To Best the Boys by Mary Weber #bookreview #YA #fantasy

Every year for the past fifty-four years, the residents of Pinsbury Port receive a mysterious letter inviting all eligible-aged boys to compete for an esteemed scholarship to the all-male Stemwick University. Every year, the poorer residents look to see that their names are on the list. The wealthier look to see how likely their sons are to survive. And Rhen Tellur opens it to see if she can derive which substances the ink and parchment are created from, using her father’s microscope.

In the province of Caldon, where women are trained in wifely duties and men are encouraged into collegiate education, sixteen-year-old Rhen Tellur wants nothing more than to become a scientist. As the poor of her seaside town fall prey to a deadly disease, she and her father work desperately to find a cure. But when her Mum succumbs to it as well? Rhen decides to take the future into her own hands—through the annual all-male scholarship competition.

With her cousin, Seleni, by her side, the girls don disguises and enter Mr. Holm’s labyrinth, to best the boys and claim the scholarship prize. Except not everyone’s ready for a girl who doesn’t know her place. And not everyone survives the maze.

Why has it taken me this long to read a book by Mary Weber?  I’m now a confirmed fan, and To Best the Boys was an absolute delight to read.

You can’t help falling in love with Rhen.  She’s exceptionally intelligent, compassionate, driven, and is more comfortable in the presence of dead bodies than at an opulent party.  She’s also dyslexic, and has found ways to succeed in spite of it.  Although society expects her to be content with ‘wifely duties’, she sees a different future for herself, and takes risky steps to make it happen.  It’s important to mention that when Rhen’s cousin, Seleni, says being a wife and mother is what she wants, her choice isn’t disparaged – it’s the path that’s right for her.  And that’s what this book is about – knowing what’s right for you, and not compromising your dreams to fit someone else’s expectations.

It’s also about outsmarting the labyrinth.  Riddles, creatures, death, dangerous feats – all lie within, and you’ll be holding your breath through some tension-filled moments.  Besides all of that, ghosts and sirens are also dangerous elements in this world, inhabiting the streets and sea at night.

I have to mention Rhen’s relationships with her parents, Seleni, and her other friends – all are honest, loving, and done so well.  Everyone needs their support people.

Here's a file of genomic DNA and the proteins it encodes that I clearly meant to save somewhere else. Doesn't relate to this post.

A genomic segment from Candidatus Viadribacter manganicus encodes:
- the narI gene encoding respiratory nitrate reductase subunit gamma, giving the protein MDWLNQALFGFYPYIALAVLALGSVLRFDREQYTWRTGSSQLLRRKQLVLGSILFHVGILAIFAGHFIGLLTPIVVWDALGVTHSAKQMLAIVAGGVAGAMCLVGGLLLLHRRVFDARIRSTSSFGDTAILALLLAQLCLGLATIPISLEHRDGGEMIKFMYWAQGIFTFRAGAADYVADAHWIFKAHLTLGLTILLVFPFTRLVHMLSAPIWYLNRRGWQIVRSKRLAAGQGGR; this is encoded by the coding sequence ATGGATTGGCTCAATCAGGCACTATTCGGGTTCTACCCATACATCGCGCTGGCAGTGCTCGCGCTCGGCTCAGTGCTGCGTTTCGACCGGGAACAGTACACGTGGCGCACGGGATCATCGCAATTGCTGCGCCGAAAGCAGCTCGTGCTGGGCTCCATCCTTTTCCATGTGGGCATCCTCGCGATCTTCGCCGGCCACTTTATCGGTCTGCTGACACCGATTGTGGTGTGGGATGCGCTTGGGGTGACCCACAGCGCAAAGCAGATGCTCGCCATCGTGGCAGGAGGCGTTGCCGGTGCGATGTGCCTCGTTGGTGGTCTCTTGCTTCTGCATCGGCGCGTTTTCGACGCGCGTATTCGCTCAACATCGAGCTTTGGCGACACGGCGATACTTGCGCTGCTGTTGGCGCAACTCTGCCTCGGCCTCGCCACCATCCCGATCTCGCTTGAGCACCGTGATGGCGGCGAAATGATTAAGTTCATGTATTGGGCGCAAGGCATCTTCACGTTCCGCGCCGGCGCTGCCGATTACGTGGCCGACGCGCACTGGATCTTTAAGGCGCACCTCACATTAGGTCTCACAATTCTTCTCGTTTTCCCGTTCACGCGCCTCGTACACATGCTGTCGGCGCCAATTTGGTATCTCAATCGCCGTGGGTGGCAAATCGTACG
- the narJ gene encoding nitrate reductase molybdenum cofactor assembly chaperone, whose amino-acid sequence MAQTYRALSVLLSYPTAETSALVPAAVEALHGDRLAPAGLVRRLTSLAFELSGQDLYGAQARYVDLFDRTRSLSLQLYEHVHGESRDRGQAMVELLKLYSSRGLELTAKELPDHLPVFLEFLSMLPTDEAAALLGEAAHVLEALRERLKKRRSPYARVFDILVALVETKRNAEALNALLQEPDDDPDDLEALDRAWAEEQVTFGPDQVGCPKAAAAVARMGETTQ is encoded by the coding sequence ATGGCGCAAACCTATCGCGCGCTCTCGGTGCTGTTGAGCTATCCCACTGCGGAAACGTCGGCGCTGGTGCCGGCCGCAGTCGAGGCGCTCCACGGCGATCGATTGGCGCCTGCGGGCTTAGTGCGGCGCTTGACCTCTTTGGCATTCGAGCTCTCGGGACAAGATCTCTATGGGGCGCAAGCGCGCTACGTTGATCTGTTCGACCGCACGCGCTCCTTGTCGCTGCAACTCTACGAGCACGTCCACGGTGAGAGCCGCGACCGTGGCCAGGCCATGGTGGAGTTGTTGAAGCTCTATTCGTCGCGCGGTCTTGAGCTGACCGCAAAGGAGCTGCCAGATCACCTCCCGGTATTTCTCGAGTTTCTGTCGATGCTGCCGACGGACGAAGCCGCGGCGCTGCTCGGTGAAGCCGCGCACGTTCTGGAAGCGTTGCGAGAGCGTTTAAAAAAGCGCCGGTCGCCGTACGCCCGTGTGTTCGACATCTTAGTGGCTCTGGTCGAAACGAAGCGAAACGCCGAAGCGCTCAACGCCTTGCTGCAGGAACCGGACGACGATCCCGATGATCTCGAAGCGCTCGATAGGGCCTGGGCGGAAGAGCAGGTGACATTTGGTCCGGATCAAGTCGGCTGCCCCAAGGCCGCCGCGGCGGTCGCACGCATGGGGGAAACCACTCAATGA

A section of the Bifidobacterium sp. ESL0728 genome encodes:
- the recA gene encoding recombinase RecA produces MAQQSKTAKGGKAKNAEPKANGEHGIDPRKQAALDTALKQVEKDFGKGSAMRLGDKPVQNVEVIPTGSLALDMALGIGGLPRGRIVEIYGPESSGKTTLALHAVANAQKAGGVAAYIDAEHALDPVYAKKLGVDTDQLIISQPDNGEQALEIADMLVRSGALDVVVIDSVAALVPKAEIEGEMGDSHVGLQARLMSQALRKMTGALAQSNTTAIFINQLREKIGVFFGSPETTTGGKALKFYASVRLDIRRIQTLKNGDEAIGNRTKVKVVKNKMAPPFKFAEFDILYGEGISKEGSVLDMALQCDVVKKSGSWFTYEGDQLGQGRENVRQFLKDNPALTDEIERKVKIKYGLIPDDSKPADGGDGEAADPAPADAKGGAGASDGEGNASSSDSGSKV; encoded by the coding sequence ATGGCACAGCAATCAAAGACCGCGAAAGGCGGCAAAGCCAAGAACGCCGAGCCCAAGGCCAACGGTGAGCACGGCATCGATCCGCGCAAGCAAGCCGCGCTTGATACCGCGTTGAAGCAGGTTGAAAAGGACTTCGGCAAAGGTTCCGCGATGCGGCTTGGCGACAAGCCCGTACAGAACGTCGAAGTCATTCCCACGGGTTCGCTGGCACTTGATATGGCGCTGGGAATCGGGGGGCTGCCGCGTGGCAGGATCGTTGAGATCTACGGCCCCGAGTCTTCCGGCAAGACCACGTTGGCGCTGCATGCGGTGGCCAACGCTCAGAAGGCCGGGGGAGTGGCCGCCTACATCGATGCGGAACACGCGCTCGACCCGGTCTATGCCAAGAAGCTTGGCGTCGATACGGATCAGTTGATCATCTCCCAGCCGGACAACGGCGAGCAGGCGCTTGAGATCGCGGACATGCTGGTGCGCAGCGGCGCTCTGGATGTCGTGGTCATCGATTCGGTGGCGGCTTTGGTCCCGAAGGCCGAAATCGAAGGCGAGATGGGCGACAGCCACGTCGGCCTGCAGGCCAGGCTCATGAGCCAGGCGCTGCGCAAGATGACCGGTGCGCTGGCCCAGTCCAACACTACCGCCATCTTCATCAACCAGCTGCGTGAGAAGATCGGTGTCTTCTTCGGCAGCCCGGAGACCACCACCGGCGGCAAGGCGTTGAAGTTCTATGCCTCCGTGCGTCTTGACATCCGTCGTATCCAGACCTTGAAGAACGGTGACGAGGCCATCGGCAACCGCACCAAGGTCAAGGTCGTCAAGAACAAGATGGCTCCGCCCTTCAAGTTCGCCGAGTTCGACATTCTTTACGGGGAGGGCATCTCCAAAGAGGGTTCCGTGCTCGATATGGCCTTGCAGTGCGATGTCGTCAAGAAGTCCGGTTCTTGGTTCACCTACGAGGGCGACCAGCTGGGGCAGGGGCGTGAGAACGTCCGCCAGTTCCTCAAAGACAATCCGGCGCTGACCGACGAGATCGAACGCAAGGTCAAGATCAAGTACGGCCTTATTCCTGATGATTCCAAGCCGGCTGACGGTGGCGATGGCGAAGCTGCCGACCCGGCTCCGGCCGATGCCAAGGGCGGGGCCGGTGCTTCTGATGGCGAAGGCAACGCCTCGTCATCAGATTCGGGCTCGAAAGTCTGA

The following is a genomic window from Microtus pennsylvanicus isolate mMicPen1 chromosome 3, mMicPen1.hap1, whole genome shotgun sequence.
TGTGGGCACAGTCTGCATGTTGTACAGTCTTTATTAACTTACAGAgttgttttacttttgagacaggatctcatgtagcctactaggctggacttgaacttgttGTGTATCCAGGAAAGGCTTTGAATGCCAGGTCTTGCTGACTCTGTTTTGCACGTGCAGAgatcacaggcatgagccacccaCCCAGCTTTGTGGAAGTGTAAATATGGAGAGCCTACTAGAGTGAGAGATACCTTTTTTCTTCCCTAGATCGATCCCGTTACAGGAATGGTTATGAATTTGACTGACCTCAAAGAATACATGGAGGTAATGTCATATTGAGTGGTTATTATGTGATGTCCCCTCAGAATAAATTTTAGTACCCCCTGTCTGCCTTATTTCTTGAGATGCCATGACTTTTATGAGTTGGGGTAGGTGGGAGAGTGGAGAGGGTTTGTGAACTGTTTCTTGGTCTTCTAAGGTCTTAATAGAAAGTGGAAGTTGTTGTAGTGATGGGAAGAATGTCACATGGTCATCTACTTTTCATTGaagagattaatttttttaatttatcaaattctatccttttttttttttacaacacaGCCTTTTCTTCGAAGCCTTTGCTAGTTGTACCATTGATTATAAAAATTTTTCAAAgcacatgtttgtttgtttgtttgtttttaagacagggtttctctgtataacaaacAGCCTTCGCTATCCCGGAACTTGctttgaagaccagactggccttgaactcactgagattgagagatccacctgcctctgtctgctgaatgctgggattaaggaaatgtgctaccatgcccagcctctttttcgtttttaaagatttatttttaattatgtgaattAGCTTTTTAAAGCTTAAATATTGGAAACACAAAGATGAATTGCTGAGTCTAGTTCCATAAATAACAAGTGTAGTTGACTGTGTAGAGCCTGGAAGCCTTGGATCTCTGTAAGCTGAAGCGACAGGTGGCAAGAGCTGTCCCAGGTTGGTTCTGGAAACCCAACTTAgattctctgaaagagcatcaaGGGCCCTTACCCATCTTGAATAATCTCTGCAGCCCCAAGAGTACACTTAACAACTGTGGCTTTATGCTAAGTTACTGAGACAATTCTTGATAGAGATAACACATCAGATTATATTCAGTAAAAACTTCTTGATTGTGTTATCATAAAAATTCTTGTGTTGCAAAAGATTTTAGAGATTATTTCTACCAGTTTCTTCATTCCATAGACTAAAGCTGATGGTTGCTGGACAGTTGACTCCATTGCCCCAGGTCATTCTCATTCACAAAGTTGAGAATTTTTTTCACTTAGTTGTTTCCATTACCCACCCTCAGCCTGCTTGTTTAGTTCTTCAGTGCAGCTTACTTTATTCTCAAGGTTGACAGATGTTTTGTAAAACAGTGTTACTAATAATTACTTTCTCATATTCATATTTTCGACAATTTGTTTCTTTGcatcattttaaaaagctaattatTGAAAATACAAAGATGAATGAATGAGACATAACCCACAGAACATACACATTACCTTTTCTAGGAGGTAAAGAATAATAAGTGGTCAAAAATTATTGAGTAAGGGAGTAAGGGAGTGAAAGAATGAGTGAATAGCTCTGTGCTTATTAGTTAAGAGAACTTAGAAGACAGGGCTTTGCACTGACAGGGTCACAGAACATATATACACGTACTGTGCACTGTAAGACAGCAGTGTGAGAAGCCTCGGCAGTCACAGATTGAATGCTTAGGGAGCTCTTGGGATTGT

To Best the Boys is an exciting adventure with a splash of a mystery, and I’d highly recommend it to young women interested in STEM.  And as a bonus, there’s a mouth-watering recipe for Labyrinth Cookies!  A joy to read from beginning to end.

Thanks to NetGalley and the publisher for the digital ARC.

 

Mammoth by Jill Baguchinsky #bookreview #YA #contemporary #TuesdayBookBlog

The summer before her junior year, paleontology geek Natalie Page lands a coveted internship at an Ice Age dig site near Austin. Natalie, who’s also a plus-size fashion blogger, depends on the retro style she developed to shield herself from her former bullies, but vintage dresses and perfect lipstick aren’t compatible with prospecting for fossils in the Texas heat. But nothing is going to dampen Natalie’s spirit — she’s exactly where she wants to be, and she gets to work with her hero, a rock-star paleontologist who hosts the most popular paleo podcast in the world. And then there’s Chase the intern, who’s seriously cute, and Cody, a local boy who’d be even cuter if he were less of a grouch.

It’s a summer that promises to be about more than just mammoths.

Until it isn’t.

When Natalie’s hero turns out to be anything but, and steals the credit for one of her accomplishments, Nat has to unearth the confidence she needs to stand out in a field dominated by dudes. To do this, she’ll have to let her true self shine, even if that means defying all the rules for the sake of a major discovery.

Although I’m not usually a big reader of YA contemporary, after reading the blurb for Mammoth, there’s no way I could pass it up.  I’m kind of a dino nerd – given, there aren’t dinosaurs in this book, but it was close enough for me.

Let me say up front – if you have daughters or know girls who are interested in STEM, steer them toward this book.  It strongly encourages girls to display their intelligence front and center, pursue their goals, and be themselves.  After they read it, encourage them to make better choices than Natalie.  She makes one bad decision after another and frustrated me – but she’s such a relatable, personable protagonist that I forgave her.  In her defense, she has good intentions, and also owns up to everything.  Nat’s character arc is incredible, and she’ll charm you from the first page.

Mammoth also contains some standard tropes that are difficult to get away from in YA – a love triangle, a rich, mean girl, and an awesome guy who maybe really isn’t, but all the supporting characters are well-written.

If you’re looking for a fresh, highly enjoyable read that also tackles some very relevant issues, Mammoth easily fills those requirements.

Thanks to the publisher and Edelweiss for the ARC.